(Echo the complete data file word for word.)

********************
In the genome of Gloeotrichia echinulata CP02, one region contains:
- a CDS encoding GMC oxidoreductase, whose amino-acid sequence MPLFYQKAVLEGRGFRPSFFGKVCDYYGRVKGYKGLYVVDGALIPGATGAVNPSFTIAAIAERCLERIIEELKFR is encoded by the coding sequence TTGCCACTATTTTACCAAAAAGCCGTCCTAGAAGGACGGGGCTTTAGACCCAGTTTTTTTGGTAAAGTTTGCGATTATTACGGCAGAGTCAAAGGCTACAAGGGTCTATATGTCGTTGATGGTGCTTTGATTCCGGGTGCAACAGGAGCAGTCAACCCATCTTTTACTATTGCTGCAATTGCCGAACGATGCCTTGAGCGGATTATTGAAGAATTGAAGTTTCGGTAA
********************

In the genome of Gloeotrichia echinulata CP02, one region contains:
- a CDS encoding GMC oxidoreductase, whose amino-acid sequence MPLFYQKAVLEGRGFRPSFFGKVCDYYGRVKGYKGLYVVDGALIPGATGAVNPSFTIAAIAERCLERIIEELKFR is encoded by the coding sequence TTGCCACTATTTTACCAAAAAGCCGTCCTAGAAGGACGGGGCTTTAGACCCAGTTTTTTTGGTAAAGTTTGCGATTATTACGGCAGAGTCAAAGGCTACAAGGGTCTATATGTCGTTGATGGTGCTTTGATTCCGGGTGCAACAGGAGCAGTCAACCCATCTTTTACTATTGCTGCAATTGCCGAACGATGCCTTGAGCGGATTATTGAAGAATTGAAGTTTCGGTAA